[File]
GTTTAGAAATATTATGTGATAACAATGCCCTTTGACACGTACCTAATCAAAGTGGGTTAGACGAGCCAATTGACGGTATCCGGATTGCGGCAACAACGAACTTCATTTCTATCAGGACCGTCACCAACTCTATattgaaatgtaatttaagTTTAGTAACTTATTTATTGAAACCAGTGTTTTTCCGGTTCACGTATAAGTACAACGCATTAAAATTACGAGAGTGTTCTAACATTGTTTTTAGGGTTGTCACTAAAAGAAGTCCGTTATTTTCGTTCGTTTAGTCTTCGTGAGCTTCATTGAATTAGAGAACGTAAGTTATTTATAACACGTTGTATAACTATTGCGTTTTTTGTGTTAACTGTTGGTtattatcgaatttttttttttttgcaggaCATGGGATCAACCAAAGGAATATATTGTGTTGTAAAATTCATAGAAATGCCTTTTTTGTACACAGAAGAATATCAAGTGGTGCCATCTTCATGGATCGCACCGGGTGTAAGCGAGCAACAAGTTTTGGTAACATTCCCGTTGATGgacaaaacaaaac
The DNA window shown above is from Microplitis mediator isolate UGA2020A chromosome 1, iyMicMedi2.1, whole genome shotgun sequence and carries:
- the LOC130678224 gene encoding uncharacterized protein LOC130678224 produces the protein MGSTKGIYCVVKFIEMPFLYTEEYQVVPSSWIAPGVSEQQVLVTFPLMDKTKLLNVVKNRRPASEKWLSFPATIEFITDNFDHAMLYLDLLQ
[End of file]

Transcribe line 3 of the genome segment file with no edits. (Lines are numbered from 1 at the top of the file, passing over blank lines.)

- the LOC130678224 gene encoding uncharacterized protein LOC130678224 produces the protein MGSTKGIYCVVKFIEMPFLYTEEYQVVPSSWIAPGVSEQQVLVTFPLMDKTKLLNVVKNRRPASEKWLSFPATIEFITDNFDHAMLYLDLLQ